“Are you guys ready?” he asks them, laughing gently. “It’s gonna be fun.”

About 30 CSA members volunteered to plant Kent Family Growers' onion crop in upstate New York.

About 30 CSA members volunteered to plant Kent Family Growers’ onion crop in upstate New York. Lauren Rosenthal/NCPR hide caption

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These are just some of the volunteers who stepped up to plant onions for Kent Family Growers, in upstate New York. But farm owner Dan Kent says he’s worried about the rest of his growing season. The workers he hired are a month late.

“I am assuming that our guys are still in southern Mexico, where they live, waiting for word that they have an appointment at the U.S. Consulate somewhere on the border,” Kent says.

Kent hired his three delayed laborers through the H-2A visa program for seasonal farm jobs. The program has fallen behind every year since 2014.

The reasons vary from year to year, but the outcome is the same. As a result, says Kristi Boswell with the American Farm Bureau, farmers have reported losses of up to $300,000.

“We have perishable commodities – blueberries, we’re starting into pruning for our apples. Melons are also peaking up. And we don’t have a good workforce,” she says.

It seems to be getting worse. Congress has talked about stabilizing the farm workforce by making it easier for workers to become citizens. But immigration reform is pretty much stalled out. Farmers are growing more reliant on seasonal workers with H-2A visas.

Assistant U.S. Labor Secretary Portia Wu says applications to sponsor temporary farm workers shot up 80 percent over the last five years.

“We added staff, approved overtime. It was not nearly enough to meet the surge we saw,” Wu says.

The law says farmers have to try and hire locally. But Boswell, with the American Farm Bureau, says domestic farm labor has dried up.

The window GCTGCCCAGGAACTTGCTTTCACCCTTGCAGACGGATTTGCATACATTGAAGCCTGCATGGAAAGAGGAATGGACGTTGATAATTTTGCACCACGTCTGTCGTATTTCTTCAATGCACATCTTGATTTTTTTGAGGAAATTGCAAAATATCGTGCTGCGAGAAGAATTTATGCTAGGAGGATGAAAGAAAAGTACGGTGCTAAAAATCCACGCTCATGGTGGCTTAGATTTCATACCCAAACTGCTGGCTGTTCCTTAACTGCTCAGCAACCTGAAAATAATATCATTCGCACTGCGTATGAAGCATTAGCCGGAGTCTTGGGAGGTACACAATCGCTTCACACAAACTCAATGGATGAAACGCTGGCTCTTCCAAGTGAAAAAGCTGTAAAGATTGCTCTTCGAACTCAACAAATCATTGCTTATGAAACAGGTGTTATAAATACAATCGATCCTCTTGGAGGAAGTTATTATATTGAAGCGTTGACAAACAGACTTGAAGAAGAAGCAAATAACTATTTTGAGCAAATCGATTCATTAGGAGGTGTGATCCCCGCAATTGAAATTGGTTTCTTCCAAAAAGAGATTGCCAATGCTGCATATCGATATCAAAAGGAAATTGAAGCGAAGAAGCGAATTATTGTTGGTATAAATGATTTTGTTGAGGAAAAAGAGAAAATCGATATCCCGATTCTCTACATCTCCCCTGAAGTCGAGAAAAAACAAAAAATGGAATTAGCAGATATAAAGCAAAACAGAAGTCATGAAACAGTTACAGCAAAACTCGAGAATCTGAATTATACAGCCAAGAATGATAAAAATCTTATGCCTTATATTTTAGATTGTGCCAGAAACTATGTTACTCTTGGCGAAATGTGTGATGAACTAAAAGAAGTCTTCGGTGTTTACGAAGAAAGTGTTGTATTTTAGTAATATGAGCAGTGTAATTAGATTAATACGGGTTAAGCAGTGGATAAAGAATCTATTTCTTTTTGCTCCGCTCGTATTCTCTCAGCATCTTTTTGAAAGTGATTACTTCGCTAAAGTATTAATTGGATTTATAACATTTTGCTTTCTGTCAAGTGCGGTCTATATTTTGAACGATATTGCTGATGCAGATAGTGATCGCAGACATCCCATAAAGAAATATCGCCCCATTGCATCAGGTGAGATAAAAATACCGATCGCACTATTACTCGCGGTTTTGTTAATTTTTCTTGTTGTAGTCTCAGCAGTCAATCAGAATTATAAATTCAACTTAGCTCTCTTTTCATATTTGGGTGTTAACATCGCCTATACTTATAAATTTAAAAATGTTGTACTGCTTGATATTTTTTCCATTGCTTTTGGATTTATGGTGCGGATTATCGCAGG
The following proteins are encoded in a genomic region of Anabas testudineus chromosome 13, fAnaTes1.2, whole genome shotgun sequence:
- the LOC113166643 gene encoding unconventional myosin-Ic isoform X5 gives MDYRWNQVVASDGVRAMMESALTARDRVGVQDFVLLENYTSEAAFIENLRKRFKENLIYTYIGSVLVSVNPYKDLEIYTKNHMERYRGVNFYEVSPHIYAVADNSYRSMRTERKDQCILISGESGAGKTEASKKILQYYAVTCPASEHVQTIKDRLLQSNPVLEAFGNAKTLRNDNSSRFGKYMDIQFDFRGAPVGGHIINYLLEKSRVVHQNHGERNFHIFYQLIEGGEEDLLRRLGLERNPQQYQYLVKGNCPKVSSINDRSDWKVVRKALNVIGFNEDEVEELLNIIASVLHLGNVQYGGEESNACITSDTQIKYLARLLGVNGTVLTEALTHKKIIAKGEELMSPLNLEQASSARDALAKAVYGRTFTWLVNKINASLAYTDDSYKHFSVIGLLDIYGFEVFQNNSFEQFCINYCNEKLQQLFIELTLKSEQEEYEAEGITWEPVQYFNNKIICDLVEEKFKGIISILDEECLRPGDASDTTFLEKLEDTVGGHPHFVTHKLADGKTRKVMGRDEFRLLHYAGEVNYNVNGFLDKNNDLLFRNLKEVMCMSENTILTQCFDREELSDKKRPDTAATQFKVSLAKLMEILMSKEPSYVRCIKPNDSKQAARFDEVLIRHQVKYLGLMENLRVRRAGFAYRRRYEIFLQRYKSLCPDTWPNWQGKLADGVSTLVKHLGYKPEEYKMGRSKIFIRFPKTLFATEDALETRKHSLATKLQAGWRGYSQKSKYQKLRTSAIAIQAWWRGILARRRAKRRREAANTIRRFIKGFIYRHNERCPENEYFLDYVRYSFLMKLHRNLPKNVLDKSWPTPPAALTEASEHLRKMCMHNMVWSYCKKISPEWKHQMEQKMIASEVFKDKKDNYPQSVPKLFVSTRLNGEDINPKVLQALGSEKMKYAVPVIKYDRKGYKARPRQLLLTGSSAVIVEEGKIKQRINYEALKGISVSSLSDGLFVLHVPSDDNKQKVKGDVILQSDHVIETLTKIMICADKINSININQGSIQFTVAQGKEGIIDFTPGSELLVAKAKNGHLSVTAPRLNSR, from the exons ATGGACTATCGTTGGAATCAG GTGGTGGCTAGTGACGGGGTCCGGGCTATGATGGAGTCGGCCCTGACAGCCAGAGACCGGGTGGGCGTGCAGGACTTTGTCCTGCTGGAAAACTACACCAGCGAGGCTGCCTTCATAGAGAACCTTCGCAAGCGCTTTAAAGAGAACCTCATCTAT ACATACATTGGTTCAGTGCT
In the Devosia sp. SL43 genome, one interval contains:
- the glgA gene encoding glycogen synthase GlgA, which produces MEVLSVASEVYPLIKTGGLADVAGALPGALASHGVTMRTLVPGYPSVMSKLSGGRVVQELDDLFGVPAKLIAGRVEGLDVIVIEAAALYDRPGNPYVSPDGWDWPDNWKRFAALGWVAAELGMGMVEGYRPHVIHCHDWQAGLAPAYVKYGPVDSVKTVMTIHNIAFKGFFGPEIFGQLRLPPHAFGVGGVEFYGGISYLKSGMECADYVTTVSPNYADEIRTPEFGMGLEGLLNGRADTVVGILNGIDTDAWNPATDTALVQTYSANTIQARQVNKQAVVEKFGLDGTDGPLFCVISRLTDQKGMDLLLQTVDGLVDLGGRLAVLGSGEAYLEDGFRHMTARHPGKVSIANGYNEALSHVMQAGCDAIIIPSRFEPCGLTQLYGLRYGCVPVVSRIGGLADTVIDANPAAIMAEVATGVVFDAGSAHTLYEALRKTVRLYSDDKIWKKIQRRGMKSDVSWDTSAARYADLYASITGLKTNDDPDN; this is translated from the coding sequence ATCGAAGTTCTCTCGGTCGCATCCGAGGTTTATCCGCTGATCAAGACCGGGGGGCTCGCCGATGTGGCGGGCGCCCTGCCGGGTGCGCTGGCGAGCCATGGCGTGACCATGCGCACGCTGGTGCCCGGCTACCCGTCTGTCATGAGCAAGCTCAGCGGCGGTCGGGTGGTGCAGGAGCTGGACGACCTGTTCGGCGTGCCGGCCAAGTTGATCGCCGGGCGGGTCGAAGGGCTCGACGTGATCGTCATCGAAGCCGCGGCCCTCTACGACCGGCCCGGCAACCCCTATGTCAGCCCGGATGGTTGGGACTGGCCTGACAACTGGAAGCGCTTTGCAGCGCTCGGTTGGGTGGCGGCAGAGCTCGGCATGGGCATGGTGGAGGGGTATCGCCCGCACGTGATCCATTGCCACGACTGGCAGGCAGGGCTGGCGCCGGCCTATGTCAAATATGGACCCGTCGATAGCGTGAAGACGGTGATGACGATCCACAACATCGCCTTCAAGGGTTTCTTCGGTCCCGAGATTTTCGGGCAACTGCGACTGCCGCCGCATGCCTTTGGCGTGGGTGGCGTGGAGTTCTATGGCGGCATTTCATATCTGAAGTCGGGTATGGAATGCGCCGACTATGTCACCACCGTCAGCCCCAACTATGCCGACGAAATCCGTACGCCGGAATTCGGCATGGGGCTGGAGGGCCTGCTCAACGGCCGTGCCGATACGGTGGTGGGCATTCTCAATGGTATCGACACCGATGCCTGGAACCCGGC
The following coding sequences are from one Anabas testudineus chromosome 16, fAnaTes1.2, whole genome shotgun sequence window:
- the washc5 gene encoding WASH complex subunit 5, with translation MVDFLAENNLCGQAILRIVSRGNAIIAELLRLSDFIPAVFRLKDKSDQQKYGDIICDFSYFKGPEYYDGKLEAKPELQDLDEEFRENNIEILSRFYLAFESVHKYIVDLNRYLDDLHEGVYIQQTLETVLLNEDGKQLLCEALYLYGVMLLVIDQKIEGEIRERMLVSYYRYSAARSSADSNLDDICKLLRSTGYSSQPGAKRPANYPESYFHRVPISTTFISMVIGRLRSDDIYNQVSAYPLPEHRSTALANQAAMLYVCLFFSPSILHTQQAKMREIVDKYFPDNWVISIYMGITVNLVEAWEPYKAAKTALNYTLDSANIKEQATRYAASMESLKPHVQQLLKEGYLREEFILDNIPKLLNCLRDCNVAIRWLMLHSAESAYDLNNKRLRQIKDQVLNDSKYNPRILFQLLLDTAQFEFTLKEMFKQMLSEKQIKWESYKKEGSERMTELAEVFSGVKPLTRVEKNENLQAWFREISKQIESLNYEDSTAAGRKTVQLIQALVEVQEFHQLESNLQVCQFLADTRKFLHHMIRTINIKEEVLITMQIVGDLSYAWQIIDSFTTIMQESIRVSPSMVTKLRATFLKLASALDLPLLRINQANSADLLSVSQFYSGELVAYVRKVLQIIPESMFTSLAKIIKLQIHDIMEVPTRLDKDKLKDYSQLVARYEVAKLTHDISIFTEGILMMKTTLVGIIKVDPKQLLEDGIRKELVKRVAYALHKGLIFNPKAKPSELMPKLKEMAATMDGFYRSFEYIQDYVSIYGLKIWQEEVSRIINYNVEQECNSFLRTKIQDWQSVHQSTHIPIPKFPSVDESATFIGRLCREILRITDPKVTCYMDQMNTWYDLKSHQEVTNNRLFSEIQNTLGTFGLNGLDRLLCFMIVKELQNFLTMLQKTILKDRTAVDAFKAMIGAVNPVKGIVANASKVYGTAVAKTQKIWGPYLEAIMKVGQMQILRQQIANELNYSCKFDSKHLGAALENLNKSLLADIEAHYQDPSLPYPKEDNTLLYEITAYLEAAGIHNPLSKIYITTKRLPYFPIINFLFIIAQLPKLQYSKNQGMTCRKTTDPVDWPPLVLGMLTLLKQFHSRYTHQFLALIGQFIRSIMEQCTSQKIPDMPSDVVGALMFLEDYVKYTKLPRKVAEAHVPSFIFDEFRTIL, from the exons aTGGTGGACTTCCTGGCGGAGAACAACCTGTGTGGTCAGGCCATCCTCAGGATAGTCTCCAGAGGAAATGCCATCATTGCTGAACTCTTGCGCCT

“We have a workforce that’s aging,” she says. “We have American workers that are not coming out to the farms to do the work. And we’re kind of stuck between a rock and a hard place.”

That hard place is the H-2A program. Boswell says it’s a bureaucratic nightmare to apply – and it’s not cheap. Farmers have to provide housing, transportation, food for workers. Their pay is often higher than the state’s minimum wage. In New York, it’s an extra $2 an hour.

But Megan Horn with the advocacy group Farmworker Justice says the U.S. economy has gotten stronger. If farmers wanted to attract local workers, Horn says they’d have to pay more. “We’re not seeing huge increases in [farm] wages, or very significant increases in wages at all,” Horn says. “They’ve barely kept up with inflation.”

Dan Kent owns Kent Family Growers in upstate New York. This is the first year he's hired workers through the H-2A visa program. They're expected to arrive in late May — about six weeks behind schedule.

Dan Kent owns Kent Family Growers in upstate New York. This is the first year he’s hired workers through the H-2A visa program. They’re expected to arrive in late May — about six weeks behind schedule. Lauren Rosenthal/NCPR hide caption

toggle caption Lauren Rosenthal/NCPR